Born in Leeds of a West Indian father and a white mother. At the age of three, Angela was put up for adoption and moved to a Banardo's home in the north east.
The Bruce family from Craghead near Stanley, following a visit made by their daughter,
Angela Bruce is an avid amateur tennis player.
Angela Bruce was once mistaken for Commonwealth Games medalist Sonia Lannerman by a group of children at a supermarket, she signed her autograph thirty times because she didn't have the heart to tell them she wasn't her.
Angela Bruce is 5'8" (173cm) tall.
Angela Bruce's theatrical début was as a member of the cast of the cult Seventies musical, Hair. She got the role after being one of the audience pulled up onto the stage at the end of an earlier performance and was subsequently asked by the director to audition.
Angela Bruce's first job was was as a waitress in the summer holidays at Ramside Hall Hotel in County Durham, where she managed to drop an elaborate gateau into a customer's lap.
Angela Bruce is a campaigner for human rights, most notably for HOPI (Hands off the People of Iraq) and Concerned Nigerians Worldwide.
Angela Bruce was invited back to her childhood home of Craghead by the BBC regional programme Inside Out in 2003.
Although unsuccessful as a nurse, Angela Bruce is a trained reflexologist.
At 15 following in the footsteps of her older sister, Angela Bruce enrolled at Durham Technical College for a three-year nursing course. She failed her exams and quit after two years.
When filming during the Doctor Who episode Battlefield Angela Bruce mistakenly pointed the wrong way towards a lake in a scene with Sylvester McCoy, he offhandedly told her, they'd move the lake, it became a running joke for the rest of the shoot.
Angela Bruce was made an Ambassador of Derwentside in 2000, this honour is accorded to people from the North East of England considered to be outstanding in their field.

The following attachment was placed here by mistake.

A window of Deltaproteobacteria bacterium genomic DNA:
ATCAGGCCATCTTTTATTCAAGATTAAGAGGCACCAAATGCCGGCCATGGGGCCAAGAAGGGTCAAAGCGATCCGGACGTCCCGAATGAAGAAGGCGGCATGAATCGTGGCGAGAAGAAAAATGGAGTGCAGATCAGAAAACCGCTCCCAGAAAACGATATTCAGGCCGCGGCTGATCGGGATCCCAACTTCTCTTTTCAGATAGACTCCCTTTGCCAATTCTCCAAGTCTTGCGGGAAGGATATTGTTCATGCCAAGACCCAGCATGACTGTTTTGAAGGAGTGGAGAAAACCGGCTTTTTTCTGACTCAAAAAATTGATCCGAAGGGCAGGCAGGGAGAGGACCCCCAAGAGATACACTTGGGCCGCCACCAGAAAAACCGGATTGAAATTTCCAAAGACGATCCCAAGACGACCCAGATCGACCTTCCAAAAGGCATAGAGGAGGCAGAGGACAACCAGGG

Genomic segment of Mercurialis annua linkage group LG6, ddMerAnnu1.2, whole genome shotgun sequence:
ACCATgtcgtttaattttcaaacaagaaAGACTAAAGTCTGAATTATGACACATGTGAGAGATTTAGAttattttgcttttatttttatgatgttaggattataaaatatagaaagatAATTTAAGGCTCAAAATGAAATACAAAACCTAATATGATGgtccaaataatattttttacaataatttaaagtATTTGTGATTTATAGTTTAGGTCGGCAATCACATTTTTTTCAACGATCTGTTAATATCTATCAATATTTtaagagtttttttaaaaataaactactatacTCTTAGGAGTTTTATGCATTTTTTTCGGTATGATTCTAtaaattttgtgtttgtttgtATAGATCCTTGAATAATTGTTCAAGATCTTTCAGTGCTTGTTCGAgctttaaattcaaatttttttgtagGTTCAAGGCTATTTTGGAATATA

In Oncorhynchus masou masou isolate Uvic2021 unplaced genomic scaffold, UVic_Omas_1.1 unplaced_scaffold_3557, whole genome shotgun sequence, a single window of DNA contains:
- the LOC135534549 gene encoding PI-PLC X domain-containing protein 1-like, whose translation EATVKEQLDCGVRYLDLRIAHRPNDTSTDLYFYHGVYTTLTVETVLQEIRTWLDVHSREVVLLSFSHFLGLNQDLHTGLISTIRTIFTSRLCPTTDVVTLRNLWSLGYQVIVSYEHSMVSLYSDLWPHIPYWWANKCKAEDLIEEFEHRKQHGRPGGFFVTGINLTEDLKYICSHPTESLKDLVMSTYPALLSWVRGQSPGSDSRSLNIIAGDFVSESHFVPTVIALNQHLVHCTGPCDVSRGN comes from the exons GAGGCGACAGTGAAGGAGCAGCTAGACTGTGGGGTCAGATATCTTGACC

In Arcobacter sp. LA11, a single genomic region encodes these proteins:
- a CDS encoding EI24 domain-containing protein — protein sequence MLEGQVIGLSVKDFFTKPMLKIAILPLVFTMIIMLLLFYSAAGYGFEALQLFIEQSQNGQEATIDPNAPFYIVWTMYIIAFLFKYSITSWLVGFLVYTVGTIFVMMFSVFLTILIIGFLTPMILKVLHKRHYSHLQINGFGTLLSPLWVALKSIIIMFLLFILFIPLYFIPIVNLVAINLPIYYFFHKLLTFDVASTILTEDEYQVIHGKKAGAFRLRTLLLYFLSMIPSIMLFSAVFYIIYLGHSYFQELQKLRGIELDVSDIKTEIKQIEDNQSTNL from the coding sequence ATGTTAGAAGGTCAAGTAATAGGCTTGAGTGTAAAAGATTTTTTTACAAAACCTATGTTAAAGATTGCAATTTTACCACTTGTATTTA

Angela Bruce: There was no pressure whatsoever, Doctor Who was like a holiday, extremely enjoyable and very easy. I went through it all in a haze, actually. It might have been because we found a few country pubs.
Angela Bruce; (about her role in Bad Girls) I relished the chance to play such a bumbling, humorous and ultimately loveable character as Mandy. Many of the parts I've played in the past have been serious, cool-headed, competent professionals, and while I enjoy playing female high-fliers, it's great to have the chance to be warm and exuberant as Mandy.
Angela Bruce: Acting is a fickle business, and not one you can make a living from. There are only a handful, about 1%, of actors who are in constant work.
Angela Bruce: When they were casting Angels, there were only a handful of black female actors in The Spotlight [the casting directory], Angels needed a young multicultural cast. I was initially cast in a minor role for one episode.
Angela Bruce: (about the musical Hair) I was enthralled by how much fun the vibrant, multicultural cast appeared to be having, so I bought a ticket, made up a fictional friend to go with and went to the theatre on my own.
Angela Bruce: (about growing up in a mostly white rural village) I remember when we were playing netball and another school came to play. Our lads from the village would always sit on top of the wall. The other school brought with it one of those black plastic winky dolls, and tied it to the goalposts, and I remember them lads looking at it, looking at me, looking at them, and they went 'charge' and came off that wall because it was their Angela. There was a big punch up and we had to abandon the netball match.